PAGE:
The new ship — a new class of research vessel — is to be constructed and commence operations by 2015. It will be more than 200 feet long and able to operate continuously for up to 40 days at sea, a duration that will enable the ship to range across any ocean on Earth.
New York Times – Researchers Sail to the Spill Site
R/V Cape Hatteras Heads to Gulf Oil Spill for 10-Day Research Cruise
One journey I’ll be following closely over the next week is the voyage of the Cape Hatteras, a 135-foot research vessel operated by the Duke/University of North Carolina Oceanographic Consortium:
“Yesterday we were north of the well head and were close to some fires where they were burning off the surface oil. The black clouds of smoke billowing off the fire covered the sun and draped over our heads…”
As we reported here last week, scientists from these and other universities are sailing into the heart of the oil spill to study its environmental impact. After a stop in Gulfport, Miss., the crew departed Saturday for the spill site in the Gulf of Mexico and is blogging from the boat.
NOAA Ship Continues Study of Oil Spill
NOAA Ship Thomas Jefferson is on a three-week mission to research the BP oil spill in the Gulf of Mexico.
AP Texas / GALVESTON —The ship left Galveston Tuesday. The research vessel will use sophisticated acoustic and water chemistry monitoring instruments to detect and map submerged oil in coastal areas and in the deep water surrounding the BP well head.
Researchers will also take water chemistry measurements, samples near Flower Garden Banks National Marine Sanctuary and collect air samples in the areas around the well head and downwind of the spill site. The mission will build on research conducted in the vicinity of the spill earlier in the month. [SOURCE]
Offshore Outlook: Offshore Companies Fight Back
WorkBoat.com – The BP oil spill already has resulted in several lawsuits filed by fishermen and other businesses that operate along the Gulf Coast. Now, several oil service companies and a shipyard are suing the Department of Interior claiming that the federal government illegally ordered the six-month deepwater drilling moratorium and putting a halt to exploratory drilling by 33 deepwater rigs. A hearing in federal court is set for June 21 in New Orleans.
Hornbeck Offshore Services initiated the lawsuit, which was joined by Edison Chouest Offshore and several its companies, and Bollinger Shipyards. The suit claims that Interior Secretary Ken Salazar’s report to the president, which was the basis for the moratorium, does not contain any findings or evidence of a “systemic” failure by rig operators, drillers or other participants in offshore drilling operations to comply with current regulations or existing permits.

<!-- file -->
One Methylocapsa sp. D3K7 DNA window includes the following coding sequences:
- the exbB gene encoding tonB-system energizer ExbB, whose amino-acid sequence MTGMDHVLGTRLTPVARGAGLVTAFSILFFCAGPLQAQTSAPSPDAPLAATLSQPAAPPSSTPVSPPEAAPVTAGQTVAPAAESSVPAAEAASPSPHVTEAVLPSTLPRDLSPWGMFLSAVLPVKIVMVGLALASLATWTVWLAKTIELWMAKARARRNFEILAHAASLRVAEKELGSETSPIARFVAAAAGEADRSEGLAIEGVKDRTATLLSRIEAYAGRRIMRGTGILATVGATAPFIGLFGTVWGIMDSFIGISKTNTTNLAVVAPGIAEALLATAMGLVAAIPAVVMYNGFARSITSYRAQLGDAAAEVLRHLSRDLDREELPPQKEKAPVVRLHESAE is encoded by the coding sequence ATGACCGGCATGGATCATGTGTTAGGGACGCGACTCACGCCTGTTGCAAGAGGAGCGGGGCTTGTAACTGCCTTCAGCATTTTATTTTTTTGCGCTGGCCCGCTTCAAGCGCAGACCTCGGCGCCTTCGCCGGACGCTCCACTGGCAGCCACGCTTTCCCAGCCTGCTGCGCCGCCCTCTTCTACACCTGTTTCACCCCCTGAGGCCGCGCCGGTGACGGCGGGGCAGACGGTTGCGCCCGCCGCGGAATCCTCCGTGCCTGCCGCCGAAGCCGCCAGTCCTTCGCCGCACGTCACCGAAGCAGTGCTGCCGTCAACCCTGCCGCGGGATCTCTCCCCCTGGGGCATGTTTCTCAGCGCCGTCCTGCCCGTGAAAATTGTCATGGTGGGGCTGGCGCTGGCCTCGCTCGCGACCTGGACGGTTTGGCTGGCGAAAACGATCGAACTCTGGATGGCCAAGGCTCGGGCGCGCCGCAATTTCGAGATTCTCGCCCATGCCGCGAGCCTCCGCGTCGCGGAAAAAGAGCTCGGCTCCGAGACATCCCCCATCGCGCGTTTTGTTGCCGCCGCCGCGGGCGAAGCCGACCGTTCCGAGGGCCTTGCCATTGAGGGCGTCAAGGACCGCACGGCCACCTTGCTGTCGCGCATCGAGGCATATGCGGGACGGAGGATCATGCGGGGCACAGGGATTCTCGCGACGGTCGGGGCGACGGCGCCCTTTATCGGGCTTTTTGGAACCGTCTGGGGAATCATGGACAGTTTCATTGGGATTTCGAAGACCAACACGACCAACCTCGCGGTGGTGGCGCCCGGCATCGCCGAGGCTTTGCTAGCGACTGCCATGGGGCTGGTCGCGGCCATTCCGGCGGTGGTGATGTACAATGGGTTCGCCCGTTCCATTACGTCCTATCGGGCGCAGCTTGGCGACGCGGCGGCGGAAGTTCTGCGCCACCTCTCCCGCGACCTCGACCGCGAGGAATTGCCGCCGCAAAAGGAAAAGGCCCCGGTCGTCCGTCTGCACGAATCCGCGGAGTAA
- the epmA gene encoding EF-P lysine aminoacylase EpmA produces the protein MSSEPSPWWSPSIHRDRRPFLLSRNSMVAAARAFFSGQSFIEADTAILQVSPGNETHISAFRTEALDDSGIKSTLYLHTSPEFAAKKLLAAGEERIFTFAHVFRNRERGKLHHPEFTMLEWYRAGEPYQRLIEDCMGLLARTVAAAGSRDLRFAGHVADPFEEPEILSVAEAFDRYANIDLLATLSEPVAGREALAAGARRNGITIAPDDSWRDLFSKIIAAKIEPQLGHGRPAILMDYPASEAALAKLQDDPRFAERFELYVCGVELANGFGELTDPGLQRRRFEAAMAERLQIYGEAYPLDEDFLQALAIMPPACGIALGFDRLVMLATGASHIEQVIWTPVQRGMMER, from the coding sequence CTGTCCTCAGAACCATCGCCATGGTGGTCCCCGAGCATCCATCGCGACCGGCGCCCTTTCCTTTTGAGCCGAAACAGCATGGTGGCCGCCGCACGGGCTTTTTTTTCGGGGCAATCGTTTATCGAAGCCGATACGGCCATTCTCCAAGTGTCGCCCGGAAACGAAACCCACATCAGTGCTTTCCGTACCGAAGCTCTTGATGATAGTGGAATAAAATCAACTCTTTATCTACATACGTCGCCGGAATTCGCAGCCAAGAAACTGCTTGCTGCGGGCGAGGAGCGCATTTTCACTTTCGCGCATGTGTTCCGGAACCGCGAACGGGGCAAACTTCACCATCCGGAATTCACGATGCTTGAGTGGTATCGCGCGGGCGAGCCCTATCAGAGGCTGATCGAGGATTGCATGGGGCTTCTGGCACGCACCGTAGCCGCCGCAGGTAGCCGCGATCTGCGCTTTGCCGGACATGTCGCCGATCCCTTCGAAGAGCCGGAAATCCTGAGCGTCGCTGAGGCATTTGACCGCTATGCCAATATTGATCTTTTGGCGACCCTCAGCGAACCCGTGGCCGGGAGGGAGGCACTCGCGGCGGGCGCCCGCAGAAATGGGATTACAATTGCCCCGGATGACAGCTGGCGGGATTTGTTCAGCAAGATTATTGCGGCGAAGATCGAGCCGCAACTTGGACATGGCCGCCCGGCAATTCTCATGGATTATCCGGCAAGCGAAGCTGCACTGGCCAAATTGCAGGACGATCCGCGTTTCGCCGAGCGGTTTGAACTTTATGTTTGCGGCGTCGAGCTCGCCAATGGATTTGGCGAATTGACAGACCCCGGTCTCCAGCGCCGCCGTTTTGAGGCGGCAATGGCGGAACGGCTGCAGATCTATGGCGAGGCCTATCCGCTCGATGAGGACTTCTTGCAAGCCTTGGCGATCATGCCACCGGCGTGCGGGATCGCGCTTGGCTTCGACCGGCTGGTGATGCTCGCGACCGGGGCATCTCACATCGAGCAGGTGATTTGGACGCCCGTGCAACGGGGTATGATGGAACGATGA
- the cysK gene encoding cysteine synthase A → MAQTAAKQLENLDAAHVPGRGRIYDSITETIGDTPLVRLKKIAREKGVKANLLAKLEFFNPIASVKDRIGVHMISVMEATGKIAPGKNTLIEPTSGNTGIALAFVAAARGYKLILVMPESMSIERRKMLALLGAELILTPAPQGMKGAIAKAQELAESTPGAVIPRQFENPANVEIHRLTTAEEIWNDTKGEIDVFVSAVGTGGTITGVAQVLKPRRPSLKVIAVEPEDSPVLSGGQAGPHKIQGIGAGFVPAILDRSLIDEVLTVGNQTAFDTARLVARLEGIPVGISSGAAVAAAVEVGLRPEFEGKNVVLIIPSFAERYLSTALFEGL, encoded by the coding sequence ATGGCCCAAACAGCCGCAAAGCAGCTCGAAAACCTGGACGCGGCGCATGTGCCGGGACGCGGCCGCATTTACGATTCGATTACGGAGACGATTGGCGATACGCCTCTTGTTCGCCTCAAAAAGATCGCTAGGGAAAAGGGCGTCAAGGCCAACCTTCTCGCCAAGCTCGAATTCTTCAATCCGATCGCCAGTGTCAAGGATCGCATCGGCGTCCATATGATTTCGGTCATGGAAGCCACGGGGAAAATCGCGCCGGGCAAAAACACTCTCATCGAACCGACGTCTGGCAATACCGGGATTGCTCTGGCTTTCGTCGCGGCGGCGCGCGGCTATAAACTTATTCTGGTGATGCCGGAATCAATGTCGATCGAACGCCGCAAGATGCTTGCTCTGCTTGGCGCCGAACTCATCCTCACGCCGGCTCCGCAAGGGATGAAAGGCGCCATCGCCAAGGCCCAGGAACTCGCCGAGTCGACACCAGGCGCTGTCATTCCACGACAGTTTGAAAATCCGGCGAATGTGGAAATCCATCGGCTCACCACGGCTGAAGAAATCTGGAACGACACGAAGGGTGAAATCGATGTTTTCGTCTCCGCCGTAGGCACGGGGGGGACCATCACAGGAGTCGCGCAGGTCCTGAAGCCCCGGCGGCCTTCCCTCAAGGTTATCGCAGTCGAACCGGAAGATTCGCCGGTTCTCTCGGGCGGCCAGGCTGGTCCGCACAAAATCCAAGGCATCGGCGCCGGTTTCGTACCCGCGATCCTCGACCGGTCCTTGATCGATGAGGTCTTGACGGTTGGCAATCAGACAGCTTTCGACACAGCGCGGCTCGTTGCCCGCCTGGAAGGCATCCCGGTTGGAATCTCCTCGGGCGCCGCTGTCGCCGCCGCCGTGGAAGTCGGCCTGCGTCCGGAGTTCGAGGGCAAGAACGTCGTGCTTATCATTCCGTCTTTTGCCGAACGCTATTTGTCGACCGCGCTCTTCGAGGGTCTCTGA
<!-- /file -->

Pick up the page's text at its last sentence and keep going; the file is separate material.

Instructor Chris Detillier, left, talks with with students Dexter Vernon, of McComb, Miss., center, and Joshua Edwards, of Denham Springs, La., during an oil rig hazmat training exercise in Morgan City, La. (AP Photo/Charlie Neibergall)
Oil Rig Workers Forced to Job Hunt After Drilling Ban
MORGAN CITY, La. / Associated Press — Mr. Charlie has seen the up and downs over the years in the oil patch off Louisiana’s coast, but this could be the toughest slump of all. Earlier this week, the steel rig stationed on the Atchafalaya River graduated what could be one of its last classes of workers prepping for the rigors of offshore life.
President Obama’s six-month moratorium on deepwater drilling in the Gulf has sent shudders across the coast’s offshore oil industry — where no one knows just how extensive or long-lasting the damage to jobs may be.
Louisiana has long been indebted to the oil industry. Its thousands of good-paying jobs — offshore workers frequently earn $50,000 a year or more — counterbalance the low-wage tourism industry in the state’s southern tier of parishes.
But that changed — at least temporarily — after the oil rig exploded in the Gulf of Mexico…
President Obama stands with, from left, National Incident Comm. Adm. Thad Allen; Dauphin Island Mayor Jeff Collier; and Alabama Gov. Bob Riley, second right, as he takes a ferry from Dauphin Island, Ala., to Fort Morgan, Ala. on June 14, 2010. Photo: Charles Dharapak/ AP
Oil Spill Threatens, But Dauphin Island Ferry Keeps Running
The oil spill has changed a lot of things about Alabama’s coast, but the ferry between Dauphin Island and Fort Morgan still runs its hour-and-a-half loop. People still line up to get on, and there are often more vehicles than fit, meaning a long, hot wait until the next trip.
Rhode Island – Cranston Native Uses Lessons Learned in North Cape Spill
Providence Journal – Reddy got his start as a graduate student in 1996 doing award-winning research on Rhode Island’s own North Cape oil spill. Since then, he has balanced research of marine pollutants with a strong desire to explain the complexities of science and ocean issues to the public.